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When I talk with many business owners I hear the same thing. “People just don’t step up – they sit and wait to be told what to do. They don’t show initiative”. What can I do?

This problem is common no matter if you are in a government department of a few thousand staff or a small business with just one employee. People are struggling with the whole issue of responsibility – and their part in the puzzle.

If there are that many people struggling with the issue is it a society or cultural problem where we have bred a few generations of no-hopers, or is it a skill problem?

What I am going to suggest may seem radical, but in my personal experience the problem is not necessarily with the lack of skills of the employees. The problem could be with the lack of skills of the manager/leader.

You see when people step into a management role, generally they are not presented with a manual on how to be a great manager or leader. They bring with them the skills they have developed throughout life coupled with a whole kit-bag of beliefs about what a manager actually does.

If you ask a manager to define what they do, they generally say something along the lines of “we plan, allocate and control resources to get work done”.

That is true … as far as it goes. But that belief is what in itself causes the problem.

A brilliant book calledThe Responsibility Virus by Roger Martin puts it this way.

When you say “I’m in charge” it almost always carries with it the unspoken “…and you’re not”. Sending that signal prompts the other person to say “Fine, you’re in charge and I’m not” and triggers off a whole series of interesting and less than helpful reactions.

Many managers come in with good intentions and start by taking responsibility for critical choices facing their organisation. When faced with problems they go it alone, work harder and do more and don’t collaborate or share the leadership burden.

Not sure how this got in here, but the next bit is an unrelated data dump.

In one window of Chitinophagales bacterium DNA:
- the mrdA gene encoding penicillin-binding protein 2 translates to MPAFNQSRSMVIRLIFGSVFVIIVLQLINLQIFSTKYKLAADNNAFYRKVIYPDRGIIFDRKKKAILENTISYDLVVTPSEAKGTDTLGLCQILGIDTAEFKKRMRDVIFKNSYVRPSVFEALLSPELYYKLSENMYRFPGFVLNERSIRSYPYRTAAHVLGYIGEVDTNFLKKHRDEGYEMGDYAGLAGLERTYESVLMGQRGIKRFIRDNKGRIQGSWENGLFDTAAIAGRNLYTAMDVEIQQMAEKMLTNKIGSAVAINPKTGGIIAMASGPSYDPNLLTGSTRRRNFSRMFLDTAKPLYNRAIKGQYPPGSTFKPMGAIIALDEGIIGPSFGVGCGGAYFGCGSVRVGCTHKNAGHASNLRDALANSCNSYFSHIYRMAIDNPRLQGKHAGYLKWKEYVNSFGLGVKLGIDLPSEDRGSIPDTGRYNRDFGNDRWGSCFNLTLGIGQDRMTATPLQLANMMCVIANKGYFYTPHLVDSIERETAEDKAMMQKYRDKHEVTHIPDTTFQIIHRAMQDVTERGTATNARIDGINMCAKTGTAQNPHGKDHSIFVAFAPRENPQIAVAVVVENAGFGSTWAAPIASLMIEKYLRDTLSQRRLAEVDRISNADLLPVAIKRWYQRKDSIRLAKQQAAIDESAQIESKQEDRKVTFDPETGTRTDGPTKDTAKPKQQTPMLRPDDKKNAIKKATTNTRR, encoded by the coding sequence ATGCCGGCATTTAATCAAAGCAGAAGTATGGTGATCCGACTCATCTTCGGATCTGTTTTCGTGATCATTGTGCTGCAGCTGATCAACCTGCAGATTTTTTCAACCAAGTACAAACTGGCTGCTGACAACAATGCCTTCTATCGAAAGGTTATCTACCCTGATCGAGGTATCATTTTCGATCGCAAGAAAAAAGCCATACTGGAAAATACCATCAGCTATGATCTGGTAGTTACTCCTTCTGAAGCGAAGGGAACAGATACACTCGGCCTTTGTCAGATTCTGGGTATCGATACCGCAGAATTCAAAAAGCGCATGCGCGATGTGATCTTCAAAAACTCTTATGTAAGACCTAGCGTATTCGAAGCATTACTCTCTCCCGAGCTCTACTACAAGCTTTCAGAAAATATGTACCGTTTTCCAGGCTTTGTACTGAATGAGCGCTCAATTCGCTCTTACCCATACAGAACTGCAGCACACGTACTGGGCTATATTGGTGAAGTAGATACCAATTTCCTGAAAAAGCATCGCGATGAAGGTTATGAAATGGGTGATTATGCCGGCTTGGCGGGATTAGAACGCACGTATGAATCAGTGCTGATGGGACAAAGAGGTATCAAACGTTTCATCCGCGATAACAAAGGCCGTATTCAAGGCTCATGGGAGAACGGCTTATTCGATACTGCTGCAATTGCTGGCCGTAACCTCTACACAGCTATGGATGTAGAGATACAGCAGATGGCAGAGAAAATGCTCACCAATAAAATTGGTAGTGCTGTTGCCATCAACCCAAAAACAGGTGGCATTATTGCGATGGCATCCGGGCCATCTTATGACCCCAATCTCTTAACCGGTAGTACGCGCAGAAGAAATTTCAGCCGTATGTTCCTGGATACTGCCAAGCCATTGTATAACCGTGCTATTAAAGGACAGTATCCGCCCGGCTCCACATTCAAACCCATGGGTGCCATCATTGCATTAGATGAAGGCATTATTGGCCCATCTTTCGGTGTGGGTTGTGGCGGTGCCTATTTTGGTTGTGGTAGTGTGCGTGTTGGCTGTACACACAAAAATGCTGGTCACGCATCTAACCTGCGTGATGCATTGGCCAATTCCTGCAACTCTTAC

What happens is they create well-intentioned subordinates, who believe when the chips are down, managers should be given the latitude to jump into the fray and take control, whether their leadership capabilities are up to the task or not.

At the first flinch of passivity or hesitation from their subordinates, managers step in and try to fill what he/she sees as a void. This causes the passive party to see himself/herself as marginalised which prompts a further retreat by them until they have abdicated all responsibility to the manager. At the end of the cycle the passive party is distant, cynical and lethargic.

The manager tends to become contemptuous of the employee and angry at having to bear the full weight alone. What the manager then tends to do is flip into an under-responsible stance to insulate them from pain and say things like “I was set up”, “Nobody else played their part”.

Passive employees then feel the pain of failure and often flip to over-responsibility, making sure they are never again put in the position of being dependant on a leader that lets them down, creating an endless loop.

Managers create the seeds of their own problems by their approach. The difficulty comes in that just telling managers to stop being a leader and telling employees to step up and take initiative just doesn’t work.

What is needed is a radical shift in skills and thinking on the part of the manager to step into leadership. The issue is that in most organisations, the company is over managed and under lead. Companies need more leaders and less managers.

Leaders use their skills to influence others to take action that benefits both them and the organisation. Yes, they own and can use the traditional management skills … but they have more. They have the ability to work with and influence people in a positive way to get the work done. They have the awareness of their own personal style and the capacity to modify it to help people understand and get behind the idea they want to promote.

So … if you are faced with a loop of under-responsible employees, ask yourself “What part have I played with creating this situation?” and then take the step into leadership to ask yourself “what skills do I need to learn to become a better leader and not just a better manager”.

Stepping up to leadership is one of the hardest roads you can take. It is a lifelong journey with lots of wrong turns and cul-de-sacs along the way. But it also the best thing you can do for both you and your business.

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